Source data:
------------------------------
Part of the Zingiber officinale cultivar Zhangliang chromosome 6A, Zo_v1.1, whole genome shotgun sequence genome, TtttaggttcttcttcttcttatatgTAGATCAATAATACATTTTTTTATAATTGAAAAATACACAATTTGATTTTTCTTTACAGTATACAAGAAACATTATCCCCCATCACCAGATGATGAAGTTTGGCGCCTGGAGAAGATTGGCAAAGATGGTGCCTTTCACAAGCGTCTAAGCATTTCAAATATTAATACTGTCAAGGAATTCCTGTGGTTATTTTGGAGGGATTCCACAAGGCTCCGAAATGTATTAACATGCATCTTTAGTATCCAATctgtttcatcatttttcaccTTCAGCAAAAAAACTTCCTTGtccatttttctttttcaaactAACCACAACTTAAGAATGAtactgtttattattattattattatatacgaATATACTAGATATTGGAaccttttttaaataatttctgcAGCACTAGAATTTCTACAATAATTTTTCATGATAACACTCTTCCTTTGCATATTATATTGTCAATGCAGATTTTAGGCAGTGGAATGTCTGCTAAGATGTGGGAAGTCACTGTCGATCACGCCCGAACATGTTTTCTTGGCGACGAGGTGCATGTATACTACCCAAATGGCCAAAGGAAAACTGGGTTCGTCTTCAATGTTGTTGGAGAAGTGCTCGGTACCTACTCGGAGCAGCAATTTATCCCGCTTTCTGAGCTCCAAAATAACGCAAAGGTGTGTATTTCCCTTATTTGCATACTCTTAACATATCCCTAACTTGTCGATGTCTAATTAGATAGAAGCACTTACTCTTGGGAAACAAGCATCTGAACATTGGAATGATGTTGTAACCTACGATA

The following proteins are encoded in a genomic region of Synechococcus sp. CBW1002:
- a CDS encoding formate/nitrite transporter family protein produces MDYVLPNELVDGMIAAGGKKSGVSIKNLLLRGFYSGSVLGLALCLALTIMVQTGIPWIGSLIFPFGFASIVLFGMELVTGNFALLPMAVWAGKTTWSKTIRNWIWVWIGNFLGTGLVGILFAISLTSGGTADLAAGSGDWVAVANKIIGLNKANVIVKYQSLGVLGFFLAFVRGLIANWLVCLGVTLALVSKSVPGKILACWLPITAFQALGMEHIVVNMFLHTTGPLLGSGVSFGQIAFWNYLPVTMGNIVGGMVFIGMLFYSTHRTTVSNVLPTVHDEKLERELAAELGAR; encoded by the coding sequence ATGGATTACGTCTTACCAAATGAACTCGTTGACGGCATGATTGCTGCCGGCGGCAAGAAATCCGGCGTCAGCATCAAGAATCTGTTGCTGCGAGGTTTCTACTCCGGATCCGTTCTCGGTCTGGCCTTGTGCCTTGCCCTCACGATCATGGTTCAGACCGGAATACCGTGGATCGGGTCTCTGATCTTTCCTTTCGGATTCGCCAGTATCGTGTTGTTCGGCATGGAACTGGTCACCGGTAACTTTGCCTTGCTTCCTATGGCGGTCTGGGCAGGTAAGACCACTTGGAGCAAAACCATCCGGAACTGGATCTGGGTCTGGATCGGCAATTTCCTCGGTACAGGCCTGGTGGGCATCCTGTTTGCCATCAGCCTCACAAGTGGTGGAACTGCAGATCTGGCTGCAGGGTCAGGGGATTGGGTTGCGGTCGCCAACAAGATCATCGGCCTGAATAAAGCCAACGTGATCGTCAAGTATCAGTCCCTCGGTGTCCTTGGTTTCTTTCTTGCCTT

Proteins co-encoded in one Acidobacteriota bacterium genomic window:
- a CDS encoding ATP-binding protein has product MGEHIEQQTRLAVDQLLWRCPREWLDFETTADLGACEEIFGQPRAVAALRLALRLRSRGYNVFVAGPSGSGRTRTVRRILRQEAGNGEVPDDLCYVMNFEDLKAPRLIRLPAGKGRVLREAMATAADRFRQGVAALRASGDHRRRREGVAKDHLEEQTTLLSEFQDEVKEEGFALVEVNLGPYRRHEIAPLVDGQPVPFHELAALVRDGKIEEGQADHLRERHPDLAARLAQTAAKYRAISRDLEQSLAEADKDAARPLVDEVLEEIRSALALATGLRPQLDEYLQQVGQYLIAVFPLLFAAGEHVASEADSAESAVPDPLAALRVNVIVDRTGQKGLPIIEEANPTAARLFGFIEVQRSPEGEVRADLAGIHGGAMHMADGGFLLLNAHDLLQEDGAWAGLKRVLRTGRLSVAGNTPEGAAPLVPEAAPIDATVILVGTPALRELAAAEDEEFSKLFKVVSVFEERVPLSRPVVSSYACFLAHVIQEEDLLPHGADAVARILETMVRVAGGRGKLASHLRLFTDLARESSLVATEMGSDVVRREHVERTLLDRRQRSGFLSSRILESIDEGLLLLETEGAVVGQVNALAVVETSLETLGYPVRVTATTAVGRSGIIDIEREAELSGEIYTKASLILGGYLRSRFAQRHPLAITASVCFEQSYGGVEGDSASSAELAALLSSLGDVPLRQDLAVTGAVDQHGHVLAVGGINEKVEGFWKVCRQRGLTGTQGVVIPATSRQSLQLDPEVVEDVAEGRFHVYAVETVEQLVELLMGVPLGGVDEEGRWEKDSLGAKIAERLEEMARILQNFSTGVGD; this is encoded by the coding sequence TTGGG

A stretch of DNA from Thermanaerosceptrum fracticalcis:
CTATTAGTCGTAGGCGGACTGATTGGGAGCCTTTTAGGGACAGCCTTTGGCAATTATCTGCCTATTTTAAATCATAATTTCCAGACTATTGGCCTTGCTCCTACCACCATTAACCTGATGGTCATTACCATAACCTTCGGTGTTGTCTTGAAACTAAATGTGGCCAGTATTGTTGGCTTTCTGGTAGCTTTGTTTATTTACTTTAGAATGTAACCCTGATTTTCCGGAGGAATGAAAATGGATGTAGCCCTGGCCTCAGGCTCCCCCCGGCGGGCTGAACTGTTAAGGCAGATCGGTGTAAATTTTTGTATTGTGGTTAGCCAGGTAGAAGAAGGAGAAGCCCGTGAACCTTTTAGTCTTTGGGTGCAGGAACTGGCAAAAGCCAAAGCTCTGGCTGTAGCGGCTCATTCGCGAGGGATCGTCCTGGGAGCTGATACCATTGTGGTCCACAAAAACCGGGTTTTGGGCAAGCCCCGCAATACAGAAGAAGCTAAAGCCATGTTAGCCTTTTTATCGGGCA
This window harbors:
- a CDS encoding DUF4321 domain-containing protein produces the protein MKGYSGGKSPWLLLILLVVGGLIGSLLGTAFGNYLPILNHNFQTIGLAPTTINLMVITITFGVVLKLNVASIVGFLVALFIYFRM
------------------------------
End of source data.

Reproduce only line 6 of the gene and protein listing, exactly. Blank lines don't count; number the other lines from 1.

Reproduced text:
A stretch of DNA from Thermanaerosceptrum fracticalcis: